As joint lead brokers First NZ Capital were clearly in the thick of the 2004 Feltex IPO scam which robbed $200m off amateur investors to buy licenses to cheat gold and silver medals at the Athens Olympics from crooked Olympic officials. It is obvious to any decent broker that the 1.7% statement above was crooked as was the peculiar Olympic wins. The sole vendor of all the Feltex shares and the promoter of the IPO both had names starting with the words Credit Suisse. These offenders have engaged Tony Gavigan to recruit the losing shareholders to take a case against the Feltex directors and brokers but the case is weak and with a generally corrupt (Government appointed) judiciary the case is going nowhere. Gavigan called Australian “accountant” Greg Meredith as an expert witness. He suggested 1993 might not have been the right starting point in conducting an average growth calculation and presented other calculations using two year only being various starting years with years 2003. He did not mention least squares regression analysis or the fact that there was always a large fall from a year of large size to a year two years later.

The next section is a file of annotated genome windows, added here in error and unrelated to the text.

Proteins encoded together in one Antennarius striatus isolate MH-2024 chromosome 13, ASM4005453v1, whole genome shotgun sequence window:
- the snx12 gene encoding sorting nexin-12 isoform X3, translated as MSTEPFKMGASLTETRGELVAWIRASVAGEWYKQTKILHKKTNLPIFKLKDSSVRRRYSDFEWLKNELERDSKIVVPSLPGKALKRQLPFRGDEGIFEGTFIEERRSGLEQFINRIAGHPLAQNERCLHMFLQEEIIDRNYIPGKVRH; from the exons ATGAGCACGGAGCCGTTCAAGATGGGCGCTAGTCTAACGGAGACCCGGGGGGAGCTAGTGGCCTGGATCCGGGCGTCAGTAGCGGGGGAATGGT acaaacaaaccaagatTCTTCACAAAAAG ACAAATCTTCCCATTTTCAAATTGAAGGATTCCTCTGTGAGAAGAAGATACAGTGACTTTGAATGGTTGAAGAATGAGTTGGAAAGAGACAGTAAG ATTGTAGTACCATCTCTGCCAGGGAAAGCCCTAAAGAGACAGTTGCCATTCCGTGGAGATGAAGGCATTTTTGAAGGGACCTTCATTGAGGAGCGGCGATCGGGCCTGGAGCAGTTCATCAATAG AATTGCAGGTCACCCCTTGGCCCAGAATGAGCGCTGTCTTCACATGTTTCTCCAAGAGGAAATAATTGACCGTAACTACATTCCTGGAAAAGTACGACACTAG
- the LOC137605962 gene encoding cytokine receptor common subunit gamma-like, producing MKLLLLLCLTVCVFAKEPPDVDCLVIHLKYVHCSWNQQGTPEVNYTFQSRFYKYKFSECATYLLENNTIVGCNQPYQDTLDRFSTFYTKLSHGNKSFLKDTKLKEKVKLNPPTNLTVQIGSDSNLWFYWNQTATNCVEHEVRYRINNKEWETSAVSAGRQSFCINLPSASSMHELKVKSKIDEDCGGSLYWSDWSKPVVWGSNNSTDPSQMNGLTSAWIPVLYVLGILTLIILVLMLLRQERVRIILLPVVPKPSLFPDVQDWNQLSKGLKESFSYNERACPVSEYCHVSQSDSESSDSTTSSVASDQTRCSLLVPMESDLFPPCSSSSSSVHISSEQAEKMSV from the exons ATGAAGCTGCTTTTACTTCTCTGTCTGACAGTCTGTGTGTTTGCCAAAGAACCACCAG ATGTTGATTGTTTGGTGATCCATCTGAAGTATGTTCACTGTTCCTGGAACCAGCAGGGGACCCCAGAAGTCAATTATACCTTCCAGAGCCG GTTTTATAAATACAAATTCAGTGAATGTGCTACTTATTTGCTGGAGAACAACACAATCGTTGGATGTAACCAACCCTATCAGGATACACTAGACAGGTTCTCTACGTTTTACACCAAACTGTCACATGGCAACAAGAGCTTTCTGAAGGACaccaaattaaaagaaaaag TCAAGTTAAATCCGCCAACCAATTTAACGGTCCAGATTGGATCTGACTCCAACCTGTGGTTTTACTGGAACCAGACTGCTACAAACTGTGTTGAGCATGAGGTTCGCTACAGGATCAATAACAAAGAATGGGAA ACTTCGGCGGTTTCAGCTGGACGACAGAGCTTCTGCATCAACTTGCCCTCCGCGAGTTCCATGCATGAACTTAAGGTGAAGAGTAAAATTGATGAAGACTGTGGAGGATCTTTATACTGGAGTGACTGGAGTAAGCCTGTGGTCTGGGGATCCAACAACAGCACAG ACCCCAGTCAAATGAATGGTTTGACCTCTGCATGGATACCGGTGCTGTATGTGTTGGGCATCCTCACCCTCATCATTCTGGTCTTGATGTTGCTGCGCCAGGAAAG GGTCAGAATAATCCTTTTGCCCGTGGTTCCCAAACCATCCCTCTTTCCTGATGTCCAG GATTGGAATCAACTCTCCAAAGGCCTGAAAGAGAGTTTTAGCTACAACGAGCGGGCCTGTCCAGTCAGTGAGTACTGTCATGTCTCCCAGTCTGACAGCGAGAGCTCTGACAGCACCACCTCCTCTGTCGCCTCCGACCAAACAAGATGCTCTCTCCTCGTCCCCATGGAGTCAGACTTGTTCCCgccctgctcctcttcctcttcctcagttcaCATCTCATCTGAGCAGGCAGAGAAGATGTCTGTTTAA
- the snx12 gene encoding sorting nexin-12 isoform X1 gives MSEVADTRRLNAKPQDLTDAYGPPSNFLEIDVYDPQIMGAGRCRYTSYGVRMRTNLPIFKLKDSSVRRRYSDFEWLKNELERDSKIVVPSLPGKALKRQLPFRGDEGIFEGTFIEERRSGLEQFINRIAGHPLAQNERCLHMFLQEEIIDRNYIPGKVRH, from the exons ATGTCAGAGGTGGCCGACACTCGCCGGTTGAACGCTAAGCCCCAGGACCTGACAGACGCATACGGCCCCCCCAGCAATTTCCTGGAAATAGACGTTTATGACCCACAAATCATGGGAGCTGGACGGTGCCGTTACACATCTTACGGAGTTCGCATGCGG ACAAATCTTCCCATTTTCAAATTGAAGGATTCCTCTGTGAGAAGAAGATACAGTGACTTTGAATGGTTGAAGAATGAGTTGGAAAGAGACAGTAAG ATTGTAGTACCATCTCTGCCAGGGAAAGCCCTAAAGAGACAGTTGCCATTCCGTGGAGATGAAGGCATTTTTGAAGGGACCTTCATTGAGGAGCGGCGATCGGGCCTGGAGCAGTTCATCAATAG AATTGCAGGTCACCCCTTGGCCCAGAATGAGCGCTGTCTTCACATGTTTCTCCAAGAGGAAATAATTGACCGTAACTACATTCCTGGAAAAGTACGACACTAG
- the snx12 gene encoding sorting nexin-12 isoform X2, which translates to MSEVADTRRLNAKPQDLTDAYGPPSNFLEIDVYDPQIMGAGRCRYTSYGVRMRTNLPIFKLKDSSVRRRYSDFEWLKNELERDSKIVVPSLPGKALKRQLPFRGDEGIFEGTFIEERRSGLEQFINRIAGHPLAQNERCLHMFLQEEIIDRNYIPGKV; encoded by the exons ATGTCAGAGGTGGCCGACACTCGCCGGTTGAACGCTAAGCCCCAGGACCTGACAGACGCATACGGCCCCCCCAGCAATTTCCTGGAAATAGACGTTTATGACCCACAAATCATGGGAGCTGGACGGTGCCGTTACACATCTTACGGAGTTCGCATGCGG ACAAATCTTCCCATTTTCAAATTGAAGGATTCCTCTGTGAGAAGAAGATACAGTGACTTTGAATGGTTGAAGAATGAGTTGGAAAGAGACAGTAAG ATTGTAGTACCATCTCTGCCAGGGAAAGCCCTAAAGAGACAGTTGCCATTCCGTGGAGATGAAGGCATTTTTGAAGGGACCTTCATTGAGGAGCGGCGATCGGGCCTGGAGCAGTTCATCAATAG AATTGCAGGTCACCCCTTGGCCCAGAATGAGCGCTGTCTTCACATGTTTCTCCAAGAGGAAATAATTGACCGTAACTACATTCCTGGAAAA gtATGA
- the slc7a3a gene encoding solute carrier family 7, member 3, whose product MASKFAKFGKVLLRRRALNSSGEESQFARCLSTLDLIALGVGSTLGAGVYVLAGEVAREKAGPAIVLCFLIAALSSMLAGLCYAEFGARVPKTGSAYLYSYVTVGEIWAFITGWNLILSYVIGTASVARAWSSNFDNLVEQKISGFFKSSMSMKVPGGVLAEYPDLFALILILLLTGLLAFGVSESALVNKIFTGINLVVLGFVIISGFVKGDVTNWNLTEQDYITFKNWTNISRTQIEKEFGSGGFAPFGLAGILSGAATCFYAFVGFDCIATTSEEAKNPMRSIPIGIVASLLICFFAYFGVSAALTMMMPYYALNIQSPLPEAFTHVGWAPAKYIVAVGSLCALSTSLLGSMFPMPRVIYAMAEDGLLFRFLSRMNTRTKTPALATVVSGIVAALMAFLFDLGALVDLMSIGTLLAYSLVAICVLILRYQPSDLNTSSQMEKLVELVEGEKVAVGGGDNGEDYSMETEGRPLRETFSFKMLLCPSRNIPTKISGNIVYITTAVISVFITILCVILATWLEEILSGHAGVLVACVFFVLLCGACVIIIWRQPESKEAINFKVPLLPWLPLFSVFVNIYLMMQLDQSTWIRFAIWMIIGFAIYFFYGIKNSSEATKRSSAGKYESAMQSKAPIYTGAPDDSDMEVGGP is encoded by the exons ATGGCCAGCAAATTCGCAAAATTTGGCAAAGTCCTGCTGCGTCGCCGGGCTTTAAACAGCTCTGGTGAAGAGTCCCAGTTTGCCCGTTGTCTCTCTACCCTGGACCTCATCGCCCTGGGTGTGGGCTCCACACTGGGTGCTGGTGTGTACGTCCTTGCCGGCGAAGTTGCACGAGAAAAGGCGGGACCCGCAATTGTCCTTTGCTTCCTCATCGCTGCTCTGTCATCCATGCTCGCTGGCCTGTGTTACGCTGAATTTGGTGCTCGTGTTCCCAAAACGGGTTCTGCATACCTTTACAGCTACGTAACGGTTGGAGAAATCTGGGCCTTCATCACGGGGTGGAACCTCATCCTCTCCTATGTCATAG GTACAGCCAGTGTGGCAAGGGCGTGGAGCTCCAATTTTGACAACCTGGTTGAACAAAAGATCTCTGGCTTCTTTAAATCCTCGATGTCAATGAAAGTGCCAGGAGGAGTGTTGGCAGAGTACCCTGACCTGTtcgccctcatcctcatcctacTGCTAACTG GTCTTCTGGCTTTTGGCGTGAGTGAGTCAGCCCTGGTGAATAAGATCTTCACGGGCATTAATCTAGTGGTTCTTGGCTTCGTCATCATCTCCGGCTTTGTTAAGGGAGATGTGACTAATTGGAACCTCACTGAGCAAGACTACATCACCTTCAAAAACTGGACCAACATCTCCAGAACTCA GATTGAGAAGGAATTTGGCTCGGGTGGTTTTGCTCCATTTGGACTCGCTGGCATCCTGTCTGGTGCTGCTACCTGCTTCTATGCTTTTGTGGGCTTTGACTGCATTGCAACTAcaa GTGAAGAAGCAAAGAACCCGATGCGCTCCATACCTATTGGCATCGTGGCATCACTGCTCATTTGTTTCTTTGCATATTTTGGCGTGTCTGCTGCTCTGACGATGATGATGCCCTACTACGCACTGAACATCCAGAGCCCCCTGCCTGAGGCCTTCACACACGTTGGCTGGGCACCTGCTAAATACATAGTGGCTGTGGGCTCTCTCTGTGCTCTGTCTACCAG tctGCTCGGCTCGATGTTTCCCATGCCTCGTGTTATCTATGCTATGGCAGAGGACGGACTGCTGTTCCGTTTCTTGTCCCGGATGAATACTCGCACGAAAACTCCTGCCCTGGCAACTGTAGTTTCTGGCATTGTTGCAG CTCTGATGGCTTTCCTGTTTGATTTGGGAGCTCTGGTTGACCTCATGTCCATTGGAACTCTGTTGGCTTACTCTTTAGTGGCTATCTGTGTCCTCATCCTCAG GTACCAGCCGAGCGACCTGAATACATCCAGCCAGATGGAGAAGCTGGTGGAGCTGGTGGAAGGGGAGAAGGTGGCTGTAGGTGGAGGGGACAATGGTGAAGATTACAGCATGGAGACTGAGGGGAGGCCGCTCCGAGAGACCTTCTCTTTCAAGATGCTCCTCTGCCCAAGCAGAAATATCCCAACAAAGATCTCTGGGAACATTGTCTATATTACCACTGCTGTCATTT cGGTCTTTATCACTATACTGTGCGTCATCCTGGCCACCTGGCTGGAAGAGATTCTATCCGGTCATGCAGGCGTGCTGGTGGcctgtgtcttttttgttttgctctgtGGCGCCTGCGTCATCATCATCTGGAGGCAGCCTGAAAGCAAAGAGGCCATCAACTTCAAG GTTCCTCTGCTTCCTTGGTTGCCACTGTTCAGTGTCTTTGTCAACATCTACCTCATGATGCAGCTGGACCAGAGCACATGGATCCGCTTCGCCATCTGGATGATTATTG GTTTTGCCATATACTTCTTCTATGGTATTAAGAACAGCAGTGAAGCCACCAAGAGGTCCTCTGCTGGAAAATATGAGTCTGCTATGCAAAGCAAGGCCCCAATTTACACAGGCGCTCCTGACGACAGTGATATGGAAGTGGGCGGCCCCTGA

A third major crime which largely stems from the Credit Suisse crime school concerns a payment of $US150m in mid 2014. It was purportedly for an investment by way of a deposit in one only private Portuguese bank. The investment turned sour about six weeks after the investment was made and the investment was written off in February 2015. The “deposit” was made through the investment house Goodman Sachs. There were 11 other depositors who’s deposits were combined for a total investment of $US612m, all in the one bank. The conglomerate, called Oak Investments, purports to be taking a case against the reserve bank of Portugal because it is claimed that this bank undertook to pay out the deposit and then changed its mind. They do not appear to be claiming that the Reserve bank always had an obligation to repay the deposit. A purported or real claim form of Oak finance against this reserve bank was until very recently available here https://nzsuperfund.nz/documents/oak-finance-claim-form but it is now not to be found although Google references point to it. We have saved a copy and here it is.. It can be seen that claimant numbers (1) and (12) are the NZ Super Fund and a Super Fund of a major Danish Superannuation Fund. Denmark rivals NZ for top place on the Transparency International anti-corruption perceptions index. It is clear that these positions are arranged for one year at least by these payments to corrupt TI officials. Other contributions on the list could also be payments in support of NZ and Denmark. But many are probably in support of countries to give them a relatively high rank. For instance the UK has had the highest ranking on the list for countries with a population over 10 million. Note that these 10 other contributors are all registered in recognized tax haven countries. John Key authorized NZ accountants to act for such countries without advising the country of the companys’ owners what is going on, until the publication of the Panama papers gave him a change of heart.